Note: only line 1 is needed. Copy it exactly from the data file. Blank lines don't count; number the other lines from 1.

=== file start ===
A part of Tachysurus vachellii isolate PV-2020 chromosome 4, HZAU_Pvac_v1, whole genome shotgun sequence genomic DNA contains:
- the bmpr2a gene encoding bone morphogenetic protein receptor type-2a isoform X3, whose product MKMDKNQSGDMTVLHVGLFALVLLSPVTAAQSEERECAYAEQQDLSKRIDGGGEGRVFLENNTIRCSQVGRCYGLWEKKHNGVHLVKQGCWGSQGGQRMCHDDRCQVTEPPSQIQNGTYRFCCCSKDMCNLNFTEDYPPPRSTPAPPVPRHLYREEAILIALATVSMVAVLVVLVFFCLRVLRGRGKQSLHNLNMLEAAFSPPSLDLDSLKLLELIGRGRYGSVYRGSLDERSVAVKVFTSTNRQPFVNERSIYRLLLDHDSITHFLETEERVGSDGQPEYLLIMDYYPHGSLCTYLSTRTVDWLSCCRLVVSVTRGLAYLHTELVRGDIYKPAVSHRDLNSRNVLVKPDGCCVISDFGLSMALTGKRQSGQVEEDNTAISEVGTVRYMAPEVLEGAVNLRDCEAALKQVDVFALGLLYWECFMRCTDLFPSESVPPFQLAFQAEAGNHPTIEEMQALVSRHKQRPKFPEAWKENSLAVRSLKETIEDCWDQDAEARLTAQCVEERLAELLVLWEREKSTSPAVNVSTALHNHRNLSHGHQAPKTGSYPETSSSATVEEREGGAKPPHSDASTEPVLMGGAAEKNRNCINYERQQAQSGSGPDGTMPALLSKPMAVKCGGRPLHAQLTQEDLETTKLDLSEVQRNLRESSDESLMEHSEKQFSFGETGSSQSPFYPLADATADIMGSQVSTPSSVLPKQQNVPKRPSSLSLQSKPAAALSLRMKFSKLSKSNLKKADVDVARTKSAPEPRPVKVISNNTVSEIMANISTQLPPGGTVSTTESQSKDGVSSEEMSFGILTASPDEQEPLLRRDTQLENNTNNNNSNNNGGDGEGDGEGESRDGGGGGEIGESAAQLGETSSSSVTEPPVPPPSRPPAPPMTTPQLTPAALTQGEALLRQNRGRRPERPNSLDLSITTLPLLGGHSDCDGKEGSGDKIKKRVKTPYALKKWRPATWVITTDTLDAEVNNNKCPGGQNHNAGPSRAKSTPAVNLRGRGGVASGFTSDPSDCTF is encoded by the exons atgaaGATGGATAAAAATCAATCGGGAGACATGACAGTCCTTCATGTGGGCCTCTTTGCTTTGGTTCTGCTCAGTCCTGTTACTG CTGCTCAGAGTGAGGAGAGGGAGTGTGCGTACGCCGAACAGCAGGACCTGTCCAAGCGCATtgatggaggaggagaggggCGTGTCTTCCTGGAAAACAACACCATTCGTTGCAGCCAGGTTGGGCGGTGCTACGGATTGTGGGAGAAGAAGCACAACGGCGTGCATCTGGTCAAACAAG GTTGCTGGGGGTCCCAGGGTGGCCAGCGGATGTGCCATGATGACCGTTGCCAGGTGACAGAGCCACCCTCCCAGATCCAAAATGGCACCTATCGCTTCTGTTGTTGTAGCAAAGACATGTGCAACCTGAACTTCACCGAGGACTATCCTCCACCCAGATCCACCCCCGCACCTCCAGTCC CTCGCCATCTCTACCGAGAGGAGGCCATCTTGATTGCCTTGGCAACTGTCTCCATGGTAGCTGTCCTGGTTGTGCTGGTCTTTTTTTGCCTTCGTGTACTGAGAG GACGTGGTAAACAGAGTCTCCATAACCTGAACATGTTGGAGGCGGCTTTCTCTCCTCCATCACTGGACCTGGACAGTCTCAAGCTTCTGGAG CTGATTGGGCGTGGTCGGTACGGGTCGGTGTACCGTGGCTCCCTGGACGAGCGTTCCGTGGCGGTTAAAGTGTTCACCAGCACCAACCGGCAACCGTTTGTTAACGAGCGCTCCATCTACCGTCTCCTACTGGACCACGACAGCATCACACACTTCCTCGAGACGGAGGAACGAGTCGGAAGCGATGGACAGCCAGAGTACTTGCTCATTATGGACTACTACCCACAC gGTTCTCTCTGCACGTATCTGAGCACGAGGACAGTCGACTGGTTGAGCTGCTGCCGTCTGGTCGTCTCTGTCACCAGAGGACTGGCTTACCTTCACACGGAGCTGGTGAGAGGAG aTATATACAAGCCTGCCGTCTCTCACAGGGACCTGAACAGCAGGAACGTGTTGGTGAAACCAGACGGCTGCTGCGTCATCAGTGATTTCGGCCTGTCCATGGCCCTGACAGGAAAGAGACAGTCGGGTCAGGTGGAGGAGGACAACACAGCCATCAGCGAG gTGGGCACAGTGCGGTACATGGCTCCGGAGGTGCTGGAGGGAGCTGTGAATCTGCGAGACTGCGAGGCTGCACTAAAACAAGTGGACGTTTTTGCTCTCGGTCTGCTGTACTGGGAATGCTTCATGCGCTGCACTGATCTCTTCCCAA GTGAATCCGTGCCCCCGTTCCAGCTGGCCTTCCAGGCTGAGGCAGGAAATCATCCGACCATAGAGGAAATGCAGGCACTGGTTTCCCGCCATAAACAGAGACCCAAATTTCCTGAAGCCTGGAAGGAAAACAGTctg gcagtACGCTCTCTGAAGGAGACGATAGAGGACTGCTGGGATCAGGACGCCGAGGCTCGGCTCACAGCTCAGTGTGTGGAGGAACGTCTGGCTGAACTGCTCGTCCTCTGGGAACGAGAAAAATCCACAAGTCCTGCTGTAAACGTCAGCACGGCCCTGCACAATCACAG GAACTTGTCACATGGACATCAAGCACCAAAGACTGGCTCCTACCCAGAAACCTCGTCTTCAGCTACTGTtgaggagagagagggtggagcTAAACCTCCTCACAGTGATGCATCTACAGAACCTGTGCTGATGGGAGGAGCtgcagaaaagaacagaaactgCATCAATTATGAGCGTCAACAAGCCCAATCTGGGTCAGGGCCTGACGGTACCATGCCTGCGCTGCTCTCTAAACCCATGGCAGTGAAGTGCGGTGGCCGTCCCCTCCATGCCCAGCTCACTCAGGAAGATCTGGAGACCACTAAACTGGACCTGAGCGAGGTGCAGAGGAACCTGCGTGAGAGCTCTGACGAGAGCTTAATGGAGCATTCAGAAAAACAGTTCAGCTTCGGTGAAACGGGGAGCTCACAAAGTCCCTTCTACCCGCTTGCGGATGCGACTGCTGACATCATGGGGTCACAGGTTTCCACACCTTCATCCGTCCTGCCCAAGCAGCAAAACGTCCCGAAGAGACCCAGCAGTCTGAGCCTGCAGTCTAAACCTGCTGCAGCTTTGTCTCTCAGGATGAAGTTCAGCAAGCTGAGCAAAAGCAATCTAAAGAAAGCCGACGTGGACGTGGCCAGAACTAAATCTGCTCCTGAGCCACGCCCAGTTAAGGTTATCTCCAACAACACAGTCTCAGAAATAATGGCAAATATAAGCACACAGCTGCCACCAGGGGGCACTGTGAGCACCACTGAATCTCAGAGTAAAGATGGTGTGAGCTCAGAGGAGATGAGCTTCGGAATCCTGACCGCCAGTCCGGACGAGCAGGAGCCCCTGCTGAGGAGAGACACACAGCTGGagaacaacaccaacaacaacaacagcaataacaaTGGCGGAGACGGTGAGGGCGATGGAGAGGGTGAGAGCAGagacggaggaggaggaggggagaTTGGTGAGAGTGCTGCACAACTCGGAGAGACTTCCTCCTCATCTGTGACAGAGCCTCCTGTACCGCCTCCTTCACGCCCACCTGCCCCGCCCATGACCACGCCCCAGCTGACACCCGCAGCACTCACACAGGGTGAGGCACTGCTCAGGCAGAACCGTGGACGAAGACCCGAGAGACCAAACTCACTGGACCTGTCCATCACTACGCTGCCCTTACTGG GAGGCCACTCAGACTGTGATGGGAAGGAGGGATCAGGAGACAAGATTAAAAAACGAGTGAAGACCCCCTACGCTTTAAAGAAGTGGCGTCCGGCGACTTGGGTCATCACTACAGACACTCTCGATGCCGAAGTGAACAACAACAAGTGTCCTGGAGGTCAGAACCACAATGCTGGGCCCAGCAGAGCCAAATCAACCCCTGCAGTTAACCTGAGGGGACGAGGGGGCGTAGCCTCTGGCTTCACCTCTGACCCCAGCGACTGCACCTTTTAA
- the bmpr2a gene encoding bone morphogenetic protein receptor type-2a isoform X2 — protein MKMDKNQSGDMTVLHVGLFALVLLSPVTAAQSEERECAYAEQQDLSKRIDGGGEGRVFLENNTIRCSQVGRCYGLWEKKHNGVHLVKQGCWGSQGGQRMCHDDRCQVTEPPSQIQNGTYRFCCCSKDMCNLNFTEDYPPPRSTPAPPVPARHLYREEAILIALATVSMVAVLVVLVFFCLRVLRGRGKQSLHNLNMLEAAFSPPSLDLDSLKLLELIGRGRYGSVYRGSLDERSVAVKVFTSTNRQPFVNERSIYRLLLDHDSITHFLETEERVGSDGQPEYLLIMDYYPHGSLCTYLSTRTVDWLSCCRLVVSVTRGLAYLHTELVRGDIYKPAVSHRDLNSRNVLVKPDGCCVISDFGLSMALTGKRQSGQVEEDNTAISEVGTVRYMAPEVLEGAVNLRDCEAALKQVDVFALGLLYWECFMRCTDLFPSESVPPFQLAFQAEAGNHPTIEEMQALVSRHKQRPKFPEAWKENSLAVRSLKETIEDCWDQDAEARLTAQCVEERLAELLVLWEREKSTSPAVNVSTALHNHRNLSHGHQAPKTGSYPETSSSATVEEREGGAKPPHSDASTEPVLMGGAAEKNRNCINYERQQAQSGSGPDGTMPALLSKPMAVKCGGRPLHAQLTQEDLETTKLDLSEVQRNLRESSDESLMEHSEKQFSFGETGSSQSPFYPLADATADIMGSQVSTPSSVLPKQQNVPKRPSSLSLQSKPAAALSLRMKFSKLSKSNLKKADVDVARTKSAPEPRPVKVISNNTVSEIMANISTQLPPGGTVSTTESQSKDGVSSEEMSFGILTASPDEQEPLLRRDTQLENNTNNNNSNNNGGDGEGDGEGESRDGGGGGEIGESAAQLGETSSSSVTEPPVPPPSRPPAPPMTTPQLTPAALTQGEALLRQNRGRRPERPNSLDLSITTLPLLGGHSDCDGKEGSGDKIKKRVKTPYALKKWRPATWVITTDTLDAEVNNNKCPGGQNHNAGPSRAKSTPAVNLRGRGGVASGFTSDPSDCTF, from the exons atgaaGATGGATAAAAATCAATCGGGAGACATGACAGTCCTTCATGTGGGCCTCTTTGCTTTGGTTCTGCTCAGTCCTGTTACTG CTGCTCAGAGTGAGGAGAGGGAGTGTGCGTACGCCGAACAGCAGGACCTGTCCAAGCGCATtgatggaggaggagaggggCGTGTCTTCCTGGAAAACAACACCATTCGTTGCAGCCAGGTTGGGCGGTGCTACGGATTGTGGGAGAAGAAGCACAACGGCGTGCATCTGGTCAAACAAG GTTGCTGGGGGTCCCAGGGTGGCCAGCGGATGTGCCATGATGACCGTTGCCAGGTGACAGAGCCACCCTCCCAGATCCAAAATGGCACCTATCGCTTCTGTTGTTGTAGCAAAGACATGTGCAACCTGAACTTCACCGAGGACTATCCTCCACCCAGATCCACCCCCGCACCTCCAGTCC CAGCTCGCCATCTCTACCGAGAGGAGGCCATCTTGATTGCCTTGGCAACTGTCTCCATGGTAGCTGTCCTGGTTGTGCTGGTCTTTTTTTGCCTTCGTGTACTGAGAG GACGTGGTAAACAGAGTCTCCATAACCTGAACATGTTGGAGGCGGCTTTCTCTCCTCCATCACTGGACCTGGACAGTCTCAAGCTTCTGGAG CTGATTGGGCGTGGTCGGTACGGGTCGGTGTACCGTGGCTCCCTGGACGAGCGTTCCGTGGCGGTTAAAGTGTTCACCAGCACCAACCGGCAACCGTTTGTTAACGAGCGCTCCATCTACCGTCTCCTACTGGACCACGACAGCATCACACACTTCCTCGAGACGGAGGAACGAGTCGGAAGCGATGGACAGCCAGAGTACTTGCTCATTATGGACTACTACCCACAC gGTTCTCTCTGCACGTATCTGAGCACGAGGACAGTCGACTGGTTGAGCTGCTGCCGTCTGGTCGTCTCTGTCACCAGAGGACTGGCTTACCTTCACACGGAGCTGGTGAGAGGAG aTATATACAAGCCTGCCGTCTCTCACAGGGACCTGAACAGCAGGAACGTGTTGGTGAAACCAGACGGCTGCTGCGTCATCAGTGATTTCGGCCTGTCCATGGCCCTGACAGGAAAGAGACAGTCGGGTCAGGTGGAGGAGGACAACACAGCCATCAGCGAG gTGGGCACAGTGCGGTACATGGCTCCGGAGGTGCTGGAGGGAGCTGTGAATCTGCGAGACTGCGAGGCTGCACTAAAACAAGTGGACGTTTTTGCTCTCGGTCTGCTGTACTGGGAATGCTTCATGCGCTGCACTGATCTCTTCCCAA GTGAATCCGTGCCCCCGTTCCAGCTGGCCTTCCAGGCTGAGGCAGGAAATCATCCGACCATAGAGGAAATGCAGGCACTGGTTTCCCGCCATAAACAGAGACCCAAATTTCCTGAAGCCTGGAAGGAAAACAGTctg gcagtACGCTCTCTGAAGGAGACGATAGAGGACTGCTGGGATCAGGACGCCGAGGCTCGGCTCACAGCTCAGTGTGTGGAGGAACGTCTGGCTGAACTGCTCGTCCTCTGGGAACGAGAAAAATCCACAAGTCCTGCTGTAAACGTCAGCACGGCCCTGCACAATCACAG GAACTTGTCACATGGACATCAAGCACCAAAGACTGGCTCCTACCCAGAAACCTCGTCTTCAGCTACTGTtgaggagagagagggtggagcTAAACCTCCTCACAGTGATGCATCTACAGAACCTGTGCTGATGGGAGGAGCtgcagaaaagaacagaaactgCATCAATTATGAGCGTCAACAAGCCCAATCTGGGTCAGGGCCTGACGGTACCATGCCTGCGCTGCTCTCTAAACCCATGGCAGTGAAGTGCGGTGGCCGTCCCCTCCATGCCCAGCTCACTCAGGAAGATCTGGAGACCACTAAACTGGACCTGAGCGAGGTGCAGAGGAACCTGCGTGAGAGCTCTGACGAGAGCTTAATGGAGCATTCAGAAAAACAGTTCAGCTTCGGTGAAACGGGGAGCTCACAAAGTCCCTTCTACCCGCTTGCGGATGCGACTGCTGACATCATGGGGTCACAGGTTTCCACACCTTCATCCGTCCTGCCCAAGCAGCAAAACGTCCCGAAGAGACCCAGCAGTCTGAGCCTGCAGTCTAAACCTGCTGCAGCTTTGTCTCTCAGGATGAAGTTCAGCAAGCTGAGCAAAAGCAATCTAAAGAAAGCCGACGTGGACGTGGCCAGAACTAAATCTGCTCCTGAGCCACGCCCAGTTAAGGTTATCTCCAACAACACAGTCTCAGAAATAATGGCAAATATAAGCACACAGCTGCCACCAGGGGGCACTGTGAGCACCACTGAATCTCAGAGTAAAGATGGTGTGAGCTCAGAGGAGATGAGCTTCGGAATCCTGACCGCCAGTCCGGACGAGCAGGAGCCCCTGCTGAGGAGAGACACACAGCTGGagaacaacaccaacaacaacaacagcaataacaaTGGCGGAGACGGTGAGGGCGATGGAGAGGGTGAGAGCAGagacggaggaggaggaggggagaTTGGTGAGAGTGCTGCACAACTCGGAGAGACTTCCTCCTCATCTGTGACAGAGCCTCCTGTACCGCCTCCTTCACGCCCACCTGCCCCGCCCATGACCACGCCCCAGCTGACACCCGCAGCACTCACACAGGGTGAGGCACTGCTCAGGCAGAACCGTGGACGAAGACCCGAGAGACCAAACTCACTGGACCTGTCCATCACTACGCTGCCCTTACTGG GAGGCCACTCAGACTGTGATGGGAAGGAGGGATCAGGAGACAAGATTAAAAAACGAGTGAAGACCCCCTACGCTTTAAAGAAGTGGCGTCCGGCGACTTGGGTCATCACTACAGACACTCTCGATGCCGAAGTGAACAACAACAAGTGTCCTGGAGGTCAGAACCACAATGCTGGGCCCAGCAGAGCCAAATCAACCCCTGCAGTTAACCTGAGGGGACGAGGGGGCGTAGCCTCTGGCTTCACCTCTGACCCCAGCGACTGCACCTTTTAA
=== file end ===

A part of Tachysurus vachellii isolate PV-2020 chromosome 4, HZAU_Pvac_v1, whole genome shotgun sequence genomic DNA contains: